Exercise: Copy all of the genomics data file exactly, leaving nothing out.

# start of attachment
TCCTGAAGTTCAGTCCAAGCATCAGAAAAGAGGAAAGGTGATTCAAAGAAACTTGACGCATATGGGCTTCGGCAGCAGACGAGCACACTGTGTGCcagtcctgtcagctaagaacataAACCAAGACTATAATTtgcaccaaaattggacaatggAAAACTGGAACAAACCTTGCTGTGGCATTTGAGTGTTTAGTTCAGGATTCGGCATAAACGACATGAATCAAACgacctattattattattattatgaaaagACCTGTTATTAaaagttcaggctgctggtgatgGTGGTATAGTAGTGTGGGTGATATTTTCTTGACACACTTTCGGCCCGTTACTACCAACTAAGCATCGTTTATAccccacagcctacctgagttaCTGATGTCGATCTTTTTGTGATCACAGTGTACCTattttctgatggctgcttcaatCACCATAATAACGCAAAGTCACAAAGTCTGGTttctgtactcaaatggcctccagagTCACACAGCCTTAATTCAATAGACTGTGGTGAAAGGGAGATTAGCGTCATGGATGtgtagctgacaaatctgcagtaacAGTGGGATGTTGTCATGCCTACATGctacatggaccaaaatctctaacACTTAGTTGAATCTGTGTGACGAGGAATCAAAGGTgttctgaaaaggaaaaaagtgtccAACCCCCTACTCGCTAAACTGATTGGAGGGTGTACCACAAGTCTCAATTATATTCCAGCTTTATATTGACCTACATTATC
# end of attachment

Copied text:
TCCTGAAGTTCAGTCCAAGCATCAGAAAAGAGGAAAGGTGATTCAAAGAAACTTGACGCATATGGGCTTCGGCAGCAGACGAGCACACTGTGTGCcagtcctgtcagctaagaacataAACCAAGACTATAATTtgcaccaaaattggacaatggAAAACTGGAACAAACCTTGCTGTGGCATTTGAGTGTTTAGTTCAGGATTCGGCATAAACGACATGAATCAAACgacctattattattattattatgaaaagACCTGTTATTAaaagttcaggctgctggtgatgGTGGTATAGTAGTGTGGGTGATATTTTCTTGACACACTTTCGGCCCGTTACTACCAACTAAGCATCGTTTATAccccacagcctacctgagttaCTGATGTCGATCTTTTTGTGATCACAGTGTACCTattttctgatggctgcttcaatCACCATAATAACGCAAAGTCACAAAGTCTGGTttctgtactcaaatggcctccagagTCACACAGCCTTAATTCAATAGACTGTGGTGAAAGGGAGATTAGCGTCATGGATGtgtagctgacaaatctgcagtaacAGTGGGATGTTGTCATGCCTACATGctacatggaccaaaatctctaacACTTAGTTGAATCTGTGTGACGAGGAATCAAAGGTgttctgaaaaggaaaaaagtgtccAACCCCCTACTCGCTAAACTGATTGGAGGGTGTACCACAAGTCTCAATTATATTCCAGCTTTATATTGACCTACATTATC